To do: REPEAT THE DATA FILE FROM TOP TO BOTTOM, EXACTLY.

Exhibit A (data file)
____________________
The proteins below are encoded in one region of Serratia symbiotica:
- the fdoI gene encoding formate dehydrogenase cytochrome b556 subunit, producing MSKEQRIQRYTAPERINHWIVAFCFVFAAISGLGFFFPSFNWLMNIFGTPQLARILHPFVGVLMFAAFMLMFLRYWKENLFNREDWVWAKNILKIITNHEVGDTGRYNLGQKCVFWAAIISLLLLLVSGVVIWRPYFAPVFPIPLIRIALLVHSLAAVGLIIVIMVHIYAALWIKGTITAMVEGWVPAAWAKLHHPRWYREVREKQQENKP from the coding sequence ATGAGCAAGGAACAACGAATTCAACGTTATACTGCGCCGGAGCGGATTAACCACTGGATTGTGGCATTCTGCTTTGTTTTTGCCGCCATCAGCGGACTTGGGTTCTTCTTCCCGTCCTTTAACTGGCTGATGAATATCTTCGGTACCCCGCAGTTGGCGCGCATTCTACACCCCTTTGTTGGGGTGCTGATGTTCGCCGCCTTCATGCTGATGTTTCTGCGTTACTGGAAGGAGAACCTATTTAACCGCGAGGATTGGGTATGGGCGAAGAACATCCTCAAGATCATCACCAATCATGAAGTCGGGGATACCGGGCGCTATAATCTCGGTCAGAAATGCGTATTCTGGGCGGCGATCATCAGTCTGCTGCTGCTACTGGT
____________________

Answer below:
The proteins below are encoded in one region of Serratia symbiotica:
- the fdoI gene encoding formate dehydrogenase cytochrome b556 subunit, producing MSKEQRIQRYTAPERINHWIVAFCFVFAAISGLGFFFPSFNWLMNIFGTPQLARILHPFVGVLMFAAFMLMFLRYWKENLFNREDWVWAKNILKIITNHEVGDTGRYNLGQKCVFWAAIISLLLLLVSGVVIWRPYFAPVFPIPLIRIALLVHSLAAVGLIIVIMVHIYAALWIKGTITAMVEGWVPAAWAKLHHPRWYREVREKQQENKP from the coding sequence ATGAGCAAGGAACAACGAATTCAACGTTATACTGCGCCGGAGCGGATTAACCACTGGATTGTGGCATTCTGCTTTGTTTTTGCCGCCATCAGCGGACTTGGGTTCTTCTTCCCGTCCTTTAACTGGCTGATGAATATCTTCGGTACCCCGCAGTTGGCGCGCATTCTACACCCCTTTGTTGGGGTGCTGATGTTCGCCGCCTTCATGCTGATGTTTCTGCGTTACTGGAAGGAGAACCTATTTAACCGCGAGGATTGGGTATGGGCGAAGAACATCCTCAAGATCATCACCAATCATGAAGTCGGGGATACCGGGCGCTATAATCTCGGTCAGAAATGCGTATTCTGGGCGGCGATCATCAGTCTGCTGCTGCTACTGGT